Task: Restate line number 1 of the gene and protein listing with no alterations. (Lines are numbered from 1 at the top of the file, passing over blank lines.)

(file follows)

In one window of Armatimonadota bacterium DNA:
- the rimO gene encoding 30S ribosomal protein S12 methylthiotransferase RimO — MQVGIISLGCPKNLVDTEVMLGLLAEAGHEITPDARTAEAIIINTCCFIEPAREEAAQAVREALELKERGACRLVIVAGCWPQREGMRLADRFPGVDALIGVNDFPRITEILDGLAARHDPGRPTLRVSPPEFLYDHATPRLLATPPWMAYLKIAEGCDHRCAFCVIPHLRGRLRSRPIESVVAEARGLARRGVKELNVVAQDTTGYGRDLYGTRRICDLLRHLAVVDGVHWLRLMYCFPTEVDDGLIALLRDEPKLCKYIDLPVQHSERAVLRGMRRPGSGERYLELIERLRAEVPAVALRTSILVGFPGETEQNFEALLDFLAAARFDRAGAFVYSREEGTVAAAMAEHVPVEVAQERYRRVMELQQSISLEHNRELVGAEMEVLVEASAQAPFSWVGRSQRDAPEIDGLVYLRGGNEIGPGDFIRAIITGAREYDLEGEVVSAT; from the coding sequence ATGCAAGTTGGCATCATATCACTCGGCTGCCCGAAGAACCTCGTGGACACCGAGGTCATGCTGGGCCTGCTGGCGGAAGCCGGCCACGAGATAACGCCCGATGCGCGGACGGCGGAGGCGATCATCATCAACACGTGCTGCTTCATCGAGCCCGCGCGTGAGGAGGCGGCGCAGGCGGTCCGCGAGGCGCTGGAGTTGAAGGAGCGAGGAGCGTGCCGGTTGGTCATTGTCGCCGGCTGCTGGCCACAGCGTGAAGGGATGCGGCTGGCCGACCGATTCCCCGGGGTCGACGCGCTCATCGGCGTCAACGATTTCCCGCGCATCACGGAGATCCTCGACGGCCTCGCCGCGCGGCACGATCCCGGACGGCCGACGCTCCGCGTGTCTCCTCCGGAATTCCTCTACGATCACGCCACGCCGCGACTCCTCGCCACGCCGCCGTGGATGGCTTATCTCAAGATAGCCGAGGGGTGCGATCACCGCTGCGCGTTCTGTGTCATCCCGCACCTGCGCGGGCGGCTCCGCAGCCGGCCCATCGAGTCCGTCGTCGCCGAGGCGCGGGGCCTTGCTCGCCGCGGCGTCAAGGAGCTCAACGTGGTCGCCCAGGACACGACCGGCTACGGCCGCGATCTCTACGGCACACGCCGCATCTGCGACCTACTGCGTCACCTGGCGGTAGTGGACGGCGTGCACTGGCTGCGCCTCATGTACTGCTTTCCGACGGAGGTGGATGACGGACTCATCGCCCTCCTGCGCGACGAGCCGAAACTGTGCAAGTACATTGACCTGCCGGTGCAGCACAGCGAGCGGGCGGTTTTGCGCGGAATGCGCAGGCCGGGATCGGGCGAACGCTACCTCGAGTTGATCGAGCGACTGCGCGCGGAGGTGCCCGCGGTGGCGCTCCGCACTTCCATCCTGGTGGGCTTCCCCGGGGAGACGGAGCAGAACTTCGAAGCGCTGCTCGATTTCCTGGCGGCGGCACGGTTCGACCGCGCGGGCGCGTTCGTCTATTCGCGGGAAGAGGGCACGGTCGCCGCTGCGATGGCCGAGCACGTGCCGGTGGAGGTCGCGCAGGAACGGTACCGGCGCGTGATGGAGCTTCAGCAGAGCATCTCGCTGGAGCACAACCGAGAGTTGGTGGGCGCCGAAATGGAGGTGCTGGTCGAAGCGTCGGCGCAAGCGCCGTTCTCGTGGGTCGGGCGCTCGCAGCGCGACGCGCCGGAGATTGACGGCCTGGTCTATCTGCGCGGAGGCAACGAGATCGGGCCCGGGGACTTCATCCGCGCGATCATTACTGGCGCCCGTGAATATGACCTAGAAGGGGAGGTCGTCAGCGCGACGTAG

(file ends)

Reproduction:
In one window of Armatimonadota bacterium DNA: